Jeffrey Raven, FAIA, LEED BD + C, associate professor and director of the School of Architecture and Design's graduate program in urban and regional design, gave the presentation, "The Sustainable City: Shaping Resilient Communities for the 21st Century," at the spring 2015 Provost Discovery Luncheon at NYIT's Old Westbury campus. The American Institute of Architects also recently elected Raven to its prestigious College of Fellows, an honor that recognizes his efforts to create sustainable urban design, apply it in professional practice, and disseminate his knowledge through academic and research initiatives. Following are three highlights of his projects around the world:
NYIT URBAN CLIMATE LAB DESIGN STUDIO
Launched by Raven in spring 2014, NYIT's Urban Climate Lab design studio investigates adaptive mitigation strategies that seamlessly build sustainable infrastructure into urban footprints. Students of the graduate program in urban and regional design train for a design profession confronted by a rapidly urbanizing world threatened by potentially catastrophic global warming. The work depicting the layers of a city shows students' ideas for climate-responsive design that maximizes solar energy for districts in Brooklyn, N.Y.
SUSTAINABLE DESIGN IN INDIA
Raven was urban design lead on an international team charged with envisioning a sustainable plan for new regional settlements around Calcutta, India, an initiative done as part of an earlier project involving his private architecture practice RAVEN A+U. His urban design energy model accounts for solar impacts and natural ventilation benefits. An important challenge was configuring a compact development pattern to respond simultaneously to strong winds, flood risks, and high temperatures and humidity. The specific features of Raven's model include solar design to capture energy generation without heat, green infrastructure, and urban ventilation during hot months.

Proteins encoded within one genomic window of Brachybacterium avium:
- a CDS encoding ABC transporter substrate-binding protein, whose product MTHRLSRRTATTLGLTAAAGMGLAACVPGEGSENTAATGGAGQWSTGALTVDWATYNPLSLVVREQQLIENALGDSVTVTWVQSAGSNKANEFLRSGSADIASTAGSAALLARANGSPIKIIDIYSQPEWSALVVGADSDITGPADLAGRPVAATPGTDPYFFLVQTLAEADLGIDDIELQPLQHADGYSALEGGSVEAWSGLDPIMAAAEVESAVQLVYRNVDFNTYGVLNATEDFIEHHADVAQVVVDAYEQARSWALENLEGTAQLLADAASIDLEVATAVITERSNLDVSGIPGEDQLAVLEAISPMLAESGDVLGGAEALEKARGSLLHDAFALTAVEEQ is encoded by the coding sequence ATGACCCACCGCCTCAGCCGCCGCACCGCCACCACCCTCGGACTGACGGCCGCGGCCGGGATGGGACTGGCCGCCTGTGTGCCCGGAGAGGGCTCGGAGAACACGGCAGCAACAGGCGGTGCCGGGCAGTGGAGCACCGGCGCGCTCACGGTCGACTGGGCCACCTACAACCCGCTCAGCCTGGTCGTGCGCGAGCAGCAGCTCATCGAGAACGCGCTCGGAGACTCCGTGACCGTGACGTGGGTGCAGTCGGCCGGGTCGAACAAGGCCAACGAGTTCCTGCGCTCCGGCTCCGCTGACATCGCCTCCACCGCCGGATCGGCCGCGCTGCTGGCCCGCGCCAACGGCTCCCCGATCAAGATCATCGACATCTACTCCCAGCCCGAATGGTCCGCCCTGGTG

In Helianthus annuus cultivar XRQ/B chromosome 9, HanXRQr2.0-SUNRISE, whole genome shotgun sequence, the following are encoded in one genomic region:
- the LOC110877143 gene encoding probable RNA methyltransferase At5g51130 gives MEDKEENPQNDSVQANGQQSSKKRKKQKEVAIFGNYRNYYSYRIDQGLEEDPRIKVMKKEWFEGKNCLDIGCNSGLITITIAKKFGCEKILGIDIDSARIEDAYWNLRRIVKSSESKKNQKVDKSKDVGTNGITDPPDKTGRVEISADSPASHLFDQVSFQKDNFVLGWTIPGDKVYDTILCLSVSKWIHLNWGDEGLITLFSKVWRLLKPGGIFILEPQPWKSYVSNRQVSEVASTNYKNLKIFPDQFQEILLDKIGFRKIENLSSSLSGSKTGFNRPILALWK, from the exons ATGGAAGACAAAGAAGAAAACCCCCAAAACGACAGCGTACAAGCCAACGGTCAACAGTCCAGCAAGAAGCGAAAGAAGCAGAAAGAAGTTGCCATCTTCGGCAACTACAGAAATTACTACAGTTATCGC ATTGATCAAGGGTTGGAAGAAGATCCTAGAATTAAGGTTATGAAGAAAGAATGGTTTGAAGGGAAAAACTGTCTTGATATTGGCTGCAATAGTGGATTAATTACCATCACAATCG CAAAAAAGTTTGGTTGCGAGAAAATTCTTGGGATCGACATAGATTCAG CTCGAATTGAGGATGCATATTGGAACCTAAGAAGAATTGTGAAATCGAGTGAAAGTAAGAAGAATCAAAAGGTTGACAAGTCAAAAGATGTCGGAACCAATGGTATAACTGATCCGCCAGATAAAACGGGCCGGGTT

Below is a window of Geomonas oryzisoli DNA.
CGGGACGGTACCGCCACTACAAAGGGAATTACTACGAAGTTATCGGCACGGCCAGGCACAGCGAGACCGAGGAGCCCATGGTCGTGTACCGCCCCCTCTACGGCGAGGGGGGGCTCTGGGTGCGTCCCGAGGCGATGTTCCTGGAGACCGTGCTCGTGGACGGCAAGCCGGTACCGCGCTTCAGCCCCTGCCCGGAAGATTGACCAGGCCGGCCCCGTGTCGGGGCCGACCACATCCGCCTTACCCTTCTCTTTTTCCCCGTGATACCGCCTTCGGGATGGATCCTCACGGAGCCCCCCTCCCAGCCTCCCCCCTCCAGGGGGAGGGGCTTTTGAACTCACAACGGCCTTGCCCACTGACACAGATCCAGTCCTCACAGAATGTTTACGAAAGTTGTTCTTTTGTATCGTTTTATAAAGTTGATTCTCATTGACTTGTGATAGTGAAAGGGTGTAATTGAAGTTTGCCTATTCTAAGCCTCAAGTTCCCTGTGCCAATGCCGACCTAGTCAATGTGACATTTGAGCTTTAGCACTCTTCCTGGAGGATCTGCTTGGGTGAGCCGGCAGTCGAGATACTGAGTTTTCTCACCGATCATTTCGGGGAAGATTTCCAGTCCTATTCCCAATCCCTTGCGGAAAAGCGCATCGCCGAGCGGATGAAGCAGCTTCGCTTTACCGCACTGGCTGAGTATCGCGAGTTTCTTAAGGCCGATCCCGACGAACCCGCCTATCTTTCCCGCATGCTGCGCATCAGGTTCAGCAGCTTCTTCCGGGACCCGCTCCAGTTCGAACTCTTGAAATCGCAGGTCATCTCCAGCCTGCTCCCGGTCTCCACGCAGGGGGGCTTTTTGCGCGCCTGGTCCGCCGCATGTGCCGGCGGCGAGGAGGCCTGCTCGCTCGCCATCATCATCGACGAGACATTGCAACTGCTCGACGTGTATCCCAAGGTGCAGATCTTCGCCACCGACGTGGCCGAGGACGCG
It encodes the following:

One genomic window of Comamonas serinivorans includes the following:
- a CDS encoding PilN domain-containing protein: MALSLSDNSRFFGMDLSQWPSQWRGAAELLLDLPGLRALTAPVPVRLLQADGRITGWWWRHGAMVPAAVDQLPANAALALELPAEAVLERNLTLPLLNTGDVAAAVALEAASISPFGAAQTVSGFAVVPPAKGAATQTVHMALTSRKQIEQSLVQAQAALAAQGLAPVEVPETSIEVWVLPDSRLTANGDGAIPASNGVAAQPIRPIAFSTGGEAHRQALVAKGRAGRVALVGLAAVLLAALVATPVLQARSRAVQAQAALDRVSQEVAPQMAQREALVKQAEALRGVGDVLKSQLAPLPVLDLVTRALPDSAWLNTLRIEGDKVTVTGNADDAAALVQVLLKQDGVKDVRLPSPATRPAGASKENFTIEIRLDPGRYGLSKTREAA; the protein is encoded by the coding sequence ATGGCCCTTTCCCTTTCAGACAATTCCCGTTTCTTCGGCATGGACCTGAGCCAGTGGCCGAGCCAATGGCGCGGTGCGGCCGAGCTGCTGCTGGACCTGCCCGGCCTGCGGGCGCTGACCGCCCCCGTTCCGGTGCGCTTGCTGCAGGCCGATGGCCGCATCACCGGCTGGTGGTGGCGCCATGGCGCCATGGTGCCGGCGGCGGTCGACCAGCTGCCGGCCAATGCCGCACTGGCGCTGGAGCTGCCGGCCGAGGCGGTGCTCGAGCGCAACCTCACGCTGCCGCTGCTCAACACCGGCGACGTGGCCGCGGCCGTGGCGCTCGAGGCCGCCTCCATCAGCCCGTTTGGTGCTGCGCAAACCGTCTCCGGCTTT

RECONFIGURING A HISTORIC CENTER IN VIETNAM
In his past role as director of sustainability and urban design at Louis Berger Group, an international planning and design firm, Raven developed the strategic plan for a provincial capital in Northern Vietnam. His adaptive mitigation strategies included reconceiving the historic center and citadel as a dense, walkable district; configuring low-impact waterfront development neighborhoods; and connecting growth zones with green infrastructure.
His research illustrates how urban ventilation, solar orientation, and green infrastructure shape the plan. The image's green and blue "fingers" show summer breezes blowing through the area that encourage natural cooling and stormwater retention. Canals and connected green corridors align with the prevailing breezes, and compact districts cluster around a network of sustainable urban drainage system retention ponds.